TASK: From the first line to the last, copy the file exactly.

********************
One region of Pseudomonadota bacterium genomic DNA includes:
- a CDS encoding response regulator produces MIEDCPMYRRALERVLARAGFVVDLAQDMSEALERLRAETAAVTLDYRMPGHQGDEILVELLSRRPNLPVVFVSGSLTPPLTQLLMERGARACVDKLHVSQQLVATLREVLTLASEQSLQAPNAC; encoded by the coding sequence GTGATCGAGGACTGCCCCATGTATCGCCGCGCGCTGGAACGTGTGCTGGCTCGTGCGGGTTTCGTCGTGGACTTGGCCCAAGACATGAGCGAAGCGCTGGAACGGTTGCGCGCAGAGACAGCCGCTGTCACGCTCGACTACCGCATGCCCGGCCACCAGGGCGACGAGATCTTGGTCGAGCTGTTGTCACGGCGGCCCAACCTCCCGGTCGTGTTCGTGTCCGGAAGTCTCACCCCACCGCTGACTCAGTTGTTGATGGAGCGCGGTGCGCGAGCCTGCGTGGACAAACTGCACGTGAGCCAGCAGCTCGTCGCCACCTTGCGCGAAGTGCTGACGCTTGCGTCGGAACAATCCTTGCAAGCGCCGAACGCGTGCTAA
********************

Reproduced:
One region of Pseudomonadota bacterium genomic DNA includes:
- a CDS encoding response regulator produces MIEDCPMYRRALERVLARAGFVVDLAQDMSEALERLRAETAAVTLDYRMPGHQGDEILVELLSRRPNLPVVFVSGSLTPPLTQLLMERGARACVDKLHVSQQLVATLREVLTLASEQSLQAPNAC; encoded by the coding sequence GTGATCGAGGACTGCCCCATGTATCGCCGCGCGCTGGAACGTGTGCTGGCTCGTGCGGGTTTCGTCGTGGACTTGGCCCAAGACATGAGCGAAGCGCTGGAACGGTTGCGCGCAGAGACAGCCGCTGTCACGCTCGACTACCGCATGCCCGGCCACCAGGGCGACGAGATCTTGGTCGAGCTGTTGTCACGGCGGCCCAACCTCCCGGTCGTGTTCGTGTCCGGAAGTCTCACCCCACCGCTGACTCAGTTGTTGATGGAGCGCGGTGCGCGAGCCTGCGTGGACAAACTGCACGTGAGCCAGCAGCTCGTCGCCACCTTGCGCGAAGTGCTGACGCTTGCGTCGGAACAATCCTTGCAAGCGCCGAACGCGTGCTAA